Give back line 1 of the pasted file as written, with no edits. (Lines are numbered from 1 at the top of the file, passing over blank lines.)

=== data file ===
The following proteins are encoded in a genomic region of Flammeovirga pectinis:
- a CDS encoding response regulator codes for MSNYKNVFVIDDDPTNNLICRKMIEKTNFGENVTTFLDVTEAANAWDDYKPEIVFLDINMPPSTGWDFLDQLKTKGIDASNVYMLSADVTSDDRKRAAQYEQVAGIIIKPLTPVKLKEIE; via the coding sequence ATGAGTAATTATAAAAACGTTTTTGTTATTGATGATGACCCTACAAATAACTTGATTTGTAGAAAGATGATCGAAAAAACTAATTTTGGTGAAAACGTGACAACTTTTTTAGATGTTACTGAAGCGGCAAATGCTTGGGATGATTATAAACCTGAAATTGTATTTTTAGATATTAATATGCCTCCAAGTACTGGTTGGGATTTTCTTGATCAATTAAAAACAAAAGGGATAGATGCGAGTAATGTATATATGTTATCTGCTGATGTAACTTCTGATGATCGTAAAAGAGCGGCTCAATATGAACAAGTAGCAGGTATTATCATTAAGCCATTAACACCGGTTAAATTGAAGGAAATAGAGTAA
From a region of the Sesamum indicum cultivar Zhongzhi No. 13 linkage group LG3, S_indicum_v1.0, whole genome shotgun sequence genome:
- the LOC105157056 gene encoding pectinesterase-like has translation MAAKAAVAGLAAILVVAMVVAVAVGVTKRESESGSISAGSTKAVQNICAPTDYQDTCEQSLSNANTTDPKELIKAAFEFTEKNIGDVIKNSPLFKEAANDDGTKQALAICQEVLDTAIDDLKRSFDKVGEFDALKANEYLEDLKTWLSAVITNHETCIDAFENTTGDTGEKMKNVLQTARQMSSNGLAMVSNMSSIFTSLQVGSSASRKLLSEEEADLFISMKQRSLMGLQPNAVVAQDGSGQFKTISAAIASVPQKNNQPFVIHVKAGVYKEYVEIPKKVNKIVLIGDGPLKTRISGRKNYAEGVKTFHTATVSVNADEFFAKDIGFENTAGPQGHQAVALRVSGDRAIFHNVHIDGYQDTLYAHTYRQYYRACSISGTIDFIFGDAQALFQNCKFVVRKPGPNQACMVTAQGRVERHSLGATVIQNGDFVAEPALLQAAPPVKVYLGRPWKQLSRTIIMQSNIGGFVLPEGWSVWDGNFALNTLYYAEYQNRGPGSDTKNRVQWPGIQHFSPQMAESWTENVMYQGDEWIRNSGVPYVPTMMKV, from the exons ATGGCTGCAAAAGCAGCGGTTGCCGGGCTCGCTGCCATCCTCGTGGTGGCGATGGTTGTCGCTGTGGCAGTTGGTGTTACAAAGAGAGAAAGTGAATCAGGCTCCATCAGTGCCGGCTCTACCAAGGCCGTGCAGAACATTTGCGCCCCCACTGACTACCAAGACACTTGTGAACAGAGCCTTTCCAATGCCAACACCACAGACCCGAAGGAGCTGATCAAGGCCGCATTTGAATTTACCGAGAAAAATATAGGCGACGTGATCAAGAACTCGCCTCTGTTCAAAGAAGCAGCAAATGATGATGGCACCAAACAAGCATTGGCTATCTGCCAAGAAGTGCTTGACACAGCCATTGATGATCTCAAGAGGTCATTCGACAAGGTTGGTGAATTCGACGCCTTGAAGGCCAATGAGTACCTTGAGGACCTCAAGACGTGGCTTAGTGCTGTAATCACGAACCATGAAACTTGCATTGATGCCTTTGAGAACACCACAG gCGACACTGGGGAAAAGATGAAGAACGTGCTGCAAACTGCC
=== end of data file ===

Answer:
The following proteins are encoded in a genomic region of Flammeovirga pectinis: